223@section PowerPC emulation
224
225@itemize
226
227@item Full PowerPC 32 bit emulation, including privileged instructions,
228FPU and MMU.
229
230@item Can run most PowerPC Linux binaries.
231
232@end itemize
233
234@node intro_sparc_emulation
235@section Sparc32 and Sparc64 emulation
236
237@itemize
238
239@item Full SPARC V8 emulation, including privileged
240instructions, FPU and MMU. SPARC V9 emulation includes most privileged
241and VIS instructions, FPU and I/D MMU. Alignment is fully enforced.
242
243@item Can run most 32-bit SPARC Linux binaries, SPARC32PLUS Linux binaries and
244some 64-bit SPARC Linux binaries.
245
246@end itemize
247
248Current QEMU limitations:
249
250@itemize
251
252@item IPC syscalls are missing.
253
254@item Floating point exception support is buggy.
255
256@item Atomic instructions are not correctly implemented.
257
258@item There are still some problems with Sparc64 emulators.
259
260@end itemize
261
262@node intro_other_emulation
263@section Other CPU emulation
264
265In addition to the above, QEMU supports emulation of other CPUs with
266varying levels of success. These are:
267
268@itemize
269
270@item
271Alpha
272@item
273CRIS
274@item
275M68k
276@item
277SH4
278@end itemize
279
280@node QEMU Internals
281@chapter QEMU Internals
282
283@menu
284* QEMU compared to other emulators::
285* Portable dynamic translation::
286* Condition code optimisations::
287* CPU state optimisations::
288* Translation cache::
289* Direct block chaining::
290* Self-modifying code and translated code invalidation::
291* Exception support::
292* MMU emulation::
293* Device emulation::
294* Hardware interrupts::
295* User emulation specific details::
296* Bibliography::
297@end menu
298
299@node QEMU compared to other emulators
300@section QEMU compared to other emulators
301
302Like bochs [3], QEMU emulates an x86 CPU. But QEMU is much faster than
303bochs as it uses dynamic compilation. Bochs is closely tied to x86 PC
304emulation while QEMU can emulate several processors.
305
306Like Valgrind [2], QEMU does user space emulation and dynamic
307translation. Valgrind is mainly a memory debugger while QEMU has no
308support for it (QEMU could be used to detect out of bound memory
309accesses as Valgrind, but it has no support to track uninitialised data
310as Valgrind does). The Valgrind dynamic translator generates better code
311than QEMU (in particular it does register allocation) but it is closely
312tied to an x86 host and target and has no support for precise exceptions
313and system emulation.
314
315EM86 [4] is the closest project to user space QEMU (and QEMU still uses
316some of its code, in particular the ELF file loader). EM86 was limited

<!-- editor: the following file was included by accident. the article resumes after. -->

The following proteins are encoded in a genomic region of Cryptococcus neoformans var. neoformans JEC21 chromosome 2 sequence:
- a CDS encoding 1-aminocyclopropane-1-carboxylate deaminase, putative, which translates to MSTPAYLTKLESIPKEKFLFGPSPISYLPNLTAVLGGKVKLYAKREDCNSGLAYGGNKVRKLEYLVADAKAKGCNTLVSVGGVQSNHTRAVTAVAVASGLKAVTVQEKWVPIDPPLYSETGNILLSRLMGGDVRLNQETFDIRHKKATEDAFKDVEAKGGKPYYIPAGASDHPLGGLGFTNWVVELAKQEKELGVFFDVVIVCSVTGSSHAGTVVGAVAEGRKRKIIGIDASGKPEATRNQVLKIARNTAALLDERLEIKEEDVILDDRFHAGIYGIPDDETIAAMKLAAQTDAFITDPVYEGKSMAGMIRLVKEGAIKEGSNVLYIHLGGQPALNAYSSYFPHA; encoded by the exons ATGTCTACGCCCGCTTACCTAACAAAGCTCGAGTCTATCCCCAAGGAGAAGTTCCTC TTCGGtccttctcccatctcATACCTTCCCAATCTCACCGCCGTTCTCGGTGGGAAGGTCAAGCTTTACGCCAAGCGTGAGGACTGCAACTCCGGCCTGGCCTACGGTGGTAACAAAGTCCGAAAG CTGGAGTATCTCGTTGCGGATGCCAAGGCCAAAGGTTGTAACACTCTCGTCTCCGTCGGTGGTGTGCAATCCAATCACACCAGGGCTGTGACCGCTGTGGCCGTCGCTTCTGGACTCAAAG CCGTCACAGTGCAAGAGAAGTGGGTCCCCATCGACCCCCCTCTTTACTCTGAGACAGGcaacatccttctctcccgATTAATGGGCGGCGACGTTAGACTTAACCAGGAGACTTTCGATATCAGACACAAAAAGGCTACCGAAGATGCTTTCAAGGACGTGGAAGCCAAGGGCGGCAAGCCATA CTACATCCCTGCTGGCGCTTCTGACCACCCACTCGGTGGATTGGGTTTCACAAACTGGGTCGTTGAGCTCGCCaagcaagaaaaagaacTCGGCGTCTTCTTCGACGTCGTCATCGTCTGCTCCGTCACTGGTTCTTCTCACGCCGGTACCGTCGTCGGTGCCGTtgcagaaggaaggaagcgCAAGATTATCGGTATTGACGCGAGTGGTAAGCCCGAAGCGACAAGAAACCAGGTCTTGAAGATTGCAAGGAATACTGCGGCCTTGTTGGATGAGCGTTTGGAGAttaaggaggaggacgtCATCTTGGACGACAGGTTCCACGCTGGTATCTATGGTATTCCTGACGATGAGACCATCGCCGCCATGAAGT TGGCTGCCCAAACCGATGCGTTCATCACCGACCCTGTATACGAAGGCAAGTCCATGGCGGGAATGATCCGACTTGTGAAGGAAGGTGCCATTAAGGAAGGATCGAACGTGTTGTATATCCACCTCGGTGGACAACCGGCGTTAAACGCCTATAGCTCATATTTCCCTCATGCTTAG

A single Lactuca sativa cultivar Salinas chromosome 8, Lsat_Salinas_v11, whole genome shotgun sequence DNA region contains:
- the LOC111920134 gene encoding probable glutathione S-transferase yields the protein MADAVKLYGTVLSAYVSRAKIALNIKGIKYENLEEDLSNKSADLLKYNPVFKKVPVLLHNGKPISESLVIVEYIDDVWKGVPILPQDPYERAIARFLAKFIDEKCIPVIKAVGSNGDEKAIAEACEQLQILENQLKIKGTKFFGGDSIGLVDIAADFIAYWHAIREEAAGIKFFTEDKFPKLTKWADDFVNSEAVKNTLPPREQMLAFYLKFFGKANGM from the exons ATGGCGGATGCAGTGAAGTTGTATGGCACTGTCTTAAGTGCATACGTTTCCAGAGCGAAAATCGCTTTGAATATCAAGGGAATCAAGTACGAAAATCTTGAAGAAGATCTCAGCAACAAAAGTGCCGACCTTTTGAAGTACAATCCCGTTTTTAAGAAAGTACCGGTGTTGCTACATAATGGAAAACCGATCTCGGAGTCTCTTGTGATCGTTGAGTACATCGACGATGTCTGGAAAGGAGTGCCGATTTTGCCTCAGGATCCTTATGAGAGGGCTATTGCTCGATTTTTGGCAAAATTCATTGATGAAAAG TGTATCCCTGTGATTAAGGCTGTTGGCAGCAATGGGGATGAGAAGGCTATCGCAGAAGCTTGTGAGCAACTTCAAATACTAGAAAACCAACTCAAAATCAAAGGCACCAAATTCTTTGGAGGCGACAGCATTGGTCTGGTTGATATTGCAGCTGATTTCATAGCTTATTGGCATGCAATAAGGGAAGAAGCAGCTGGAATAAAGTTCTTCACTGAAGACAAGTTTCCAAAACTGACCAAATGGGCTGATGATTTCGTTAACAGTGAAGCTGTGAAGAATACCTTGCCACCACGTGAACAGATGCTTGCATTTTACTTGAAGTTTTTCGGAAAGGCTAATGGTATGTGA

317to an alpha host and used a proprietary and slow interpreter (the
318interpreter part of the FX!32 Digital Win32 code translator [5]).
319
320TWIN [6] is a Windows API emulator like Wine. It is less accurate than
321Wine but includes a protected mode x86 interpreter to launch x86 Windows
322executables. Such an approach has greater potential because most of the
323Windows API is executed natively but it is far more difficult to develop
324because all the data structures and function parameters exchanged
325between the API and the x86 code must be converted.
326
327User mode Linux [7] was the only solution before QEMU to launch a
328Linux kernel as a process while not needing any host kernel
329patches. However, user mode Linux requires heavy kernel patches while
330QEMU accepts unpatched Linux kernels. The price to pay is that QEMU is
331slower.
332
333The Plex86 [8] PC virtualizer is done in the same spirit as the now
334obsolete qemu-fast system emulator. It requires a patched Linux kernel
335to work (you cannot launch the same kernel on your PC), but the
336patches are really small. As it is a PC virtualizer (no emulation is
337done except for some privileged instructions), it has the potential of
338being faster than QEMU. The downside is that a complicated (and
339potentially unsafe) host kernel patch is needed.
340
341The commercial PC Virtualizers (VMWare [9], VirtualPC [10], TwoOStwo
342[11]) are faster than QEMU, but they all need specific, proprietary
343and potentially unsafe host drivers. Moreover, they are unable to
344provide cycle exact simulation as an emulator can.
345
346VirtualBox [12], Xen [13] and KVM [14] are based on QEMU. QEMU-SystemC
347[15] uses QEMU to simulate a system where some hardware devices are
348developed in SystemC.
349
350@node Portable dynamic translation
351@section Portable dynamic translation
352
353QEMU is a dynamic translator. When it first encounters a piece of code,
354it converts it to the host instruction set. Usually dynamic translators
355are very complicated and highly CPU dependent. QEMU uses some tricks
356which make it relatively easily portable and simple while achieving good
357performances.
358
359After the release of version 0.9.1, QEMU switched to a new method of
360generating code, Tiny Code Generator or TCG. TCG relaxes the
361dependency on the exact version of the compiler used. The basic idea
362is to split every target instruction into a couple of RISC-like TCG
363ops (see @code{target-i386/translate.c}). Some optimizations can be
364performed at this stage, including liveness analysis and trivial
365constant expression evaluation. TCG ops are then implemented in the
366host CPU back end, also known as TCG target (see
367@code{tcg/i386/tcg-target.c}). For more information, please take a
368look at @code{tcg/README}.
369
370@node Condition code optimisations
371@section Condition code optimisations
372
373Lazy evaluation of CPU condition codes (@code{EFLAGS} register on x86)
374is important for CPUs where every instruction sets the condition
375codes. It tends to be less important on conventional RISC systems
376where condition codes are only updated when explicitly requested. On
377Sparc64, costly update of both 32 and 64 bit condition codes can be
378avoided with lazy evaluation.
379
380Instead of computing the condition codes after each x86 instruction,
381QEMU just stores one operand (called @code{CC_SRC}), the result
382(called @code{CC_DST}) and the type of operation (called